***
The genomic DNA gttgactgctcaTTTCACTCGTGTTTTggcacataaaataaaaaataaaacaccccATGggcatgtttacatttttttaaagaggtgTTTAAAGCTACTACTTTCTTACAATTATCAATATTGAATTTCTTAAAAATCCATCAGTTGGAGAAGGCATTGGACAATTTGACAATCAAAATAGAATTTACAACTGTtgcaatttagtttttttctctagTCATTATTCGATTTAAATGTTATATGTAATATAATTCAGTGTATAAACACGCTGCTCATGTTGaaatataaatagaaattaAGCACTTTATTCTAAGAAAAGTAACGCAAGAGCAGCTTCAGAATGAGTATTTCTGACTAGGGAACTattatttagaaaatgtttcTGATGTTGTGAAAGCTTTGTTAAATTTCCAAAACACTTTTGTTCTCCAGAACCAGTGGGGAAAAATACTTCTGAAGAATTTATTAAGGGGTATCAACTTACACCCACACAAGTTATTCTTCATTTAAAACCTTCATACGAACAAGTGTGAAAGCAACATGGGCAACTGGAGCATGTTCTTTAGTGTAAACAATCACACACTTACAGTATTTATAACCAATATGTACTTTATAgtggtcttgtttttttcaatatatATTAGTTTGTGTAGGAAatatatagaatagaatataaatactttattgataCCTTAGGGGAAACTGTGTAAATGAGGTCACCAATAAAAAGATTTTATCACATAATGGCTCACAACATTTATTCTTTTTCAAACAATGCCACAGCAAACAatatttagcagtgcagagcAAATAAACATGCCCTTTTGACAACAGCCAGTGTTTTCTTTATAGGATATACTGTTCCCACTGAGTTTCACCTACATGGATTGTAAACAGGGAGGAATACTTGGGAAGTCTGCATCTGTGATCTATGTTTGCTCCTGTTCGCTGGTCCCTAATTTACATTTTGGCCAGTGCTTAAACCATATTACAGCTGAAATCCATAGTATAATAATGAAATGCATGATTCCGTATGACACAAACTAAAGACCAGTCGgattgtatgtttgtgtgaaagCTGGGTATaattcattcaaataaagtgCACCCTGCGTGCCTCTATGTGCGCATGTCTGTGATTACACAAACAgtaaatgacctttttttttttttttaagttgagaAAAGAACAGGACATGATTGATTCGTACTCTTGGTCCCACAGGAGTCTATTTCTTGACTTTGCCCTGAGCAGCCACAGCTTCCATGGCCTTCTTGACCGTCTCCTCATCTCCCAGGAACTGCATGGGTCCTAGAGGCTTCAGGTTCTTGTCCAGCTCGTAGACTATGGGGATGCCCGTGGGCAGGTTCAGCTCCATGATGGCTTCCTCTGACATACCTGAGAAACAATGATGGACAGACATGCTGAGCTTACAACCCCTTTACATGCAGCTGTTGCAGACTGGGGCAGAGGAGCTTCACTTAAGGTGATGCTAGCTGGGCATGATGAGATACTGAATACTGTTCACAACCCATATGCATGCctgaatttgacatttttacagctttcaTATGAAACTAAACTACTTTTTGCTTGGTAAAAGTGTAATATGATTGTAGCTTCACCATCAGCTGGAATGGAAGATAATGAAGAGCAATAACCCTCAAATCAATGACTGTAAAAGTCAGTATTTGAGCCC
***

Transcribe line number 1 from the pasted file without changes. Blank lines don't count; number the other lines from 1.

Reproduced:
The genomic DNA gttgactgctcaTTTCACTCGTGTTTTggcacataaaataaaaaataaaacaccccATGggcatgtttacatttttttaaagaggtgTTTAAAGCTACTACTTTCTTACAATTATCAATATTGAATTTCTTAAAAATCCATCAGTTGGAGAAGGCATTGGACAATTTGACAATCAAAATAGAATTTACAACTGTtgcaatttagtttttttctctagTCATTATTCGATTTAAATGTTATATGTAATATAATTCAGTGTATAAACACGCTGCTCATGTTGaaatataaatagaaattaAGCACTTTATTCTAAGAAAAGTAACGCAAGAGCAGCTTCAGAATGAGTATTTCTGACTAGGGAACTattatttagaaaatgtttcTGATGTTGTGAAAGCTTTGTTAAATTTCCAAAACACTTTTGTTCTCCAGAACCAGTGGGGAAAAATACTTCTGAAGAATTTATTAAGGGGTATCAACTTACACCCACACAAGTTATTCTTCATTTAAAACCTTCATACGAACAAGTGTGAAAGCAACATGGGCAACTGGAGCATGTTCTTTAGTGTAAACAATCACACACTTACAGTATTTATAACCAATATGTACTTTATAgtggtcttgtttttttcaatatatATTAGTTTGTGTAGGAAatatatagaatagaatataaatactttattgataCCTTAGGGGAAACTGTGTAAATGAGGTCACCAATAAAAAGATTTTATCACATAATGGCTCACAACATTTATTCTTTTTCAAACAATGCCACAGCAAACAatatttagcagtgcagagcAAATAAACATGCCCTTTTGACAACAGCCAGTGTTTTCTTTATAGGATATACTGTTCCCACTGAGTTTCACCTACATGGATTGTAAACAGGGAGGAATACTTGGGAAGTCTGCATCTGTGATCTATGTTTGCTCCTGTTCGCTGGTCCCTAATTTACATTTTGGCCAGTGCTTAAACCATATTACAGCTGAAATCCATAGTATAATAATGAAATGCATGATTCCGTATGACACAAACTAAAGACCAGTCGgattgtatgtttgtgtgaaagCTGGGTATaattcattcaaataaagtgCACCCTGCGTGCCTCTATGTGCGCATGTCTGTGATTACACAAACAgtaaatgacctttttttttttttttaagttgagaAAAGAACAGGACATGATTGATTCGTACTCTTGGTCCCACAGGAGTCTATTTCTTGACTTTGCCCTGAGCAGCCACAGCTTCCATGGCCTTCTTGACCGTCTCCTCATCTCCCAGGAACTGCATGGGTCCTAGAGGCTTCAGGTTCTTGTCCAGCTCGTAGACTATGGGGATGCCCGTGGGCAGGTTCAGCTCCATGATGGCTTCCTCTGACATACCTGAGAAACAATGATGGACAGACATGCTGAGCTTACAACCCCTTTACATGCAGCTGTTGCAGACTGGGGCAGAGGAGCTTCACTTAAGGTGATGCTAGCTGGGCATGATGAGATACTGAATACTGTTCACAACCCATATGCATGCctgaatttgacatttttacagctttcaTATGAAACTAAACTACTTTTTGCTTGGTAAAAGTGTAATATGATTGTAGCTTCACCATCAGCTGGAATGGAAGATAATGAAGAGCAATAACCCTCAAATCAATGACTGTAAAAGTCAGTATTTGAGCCC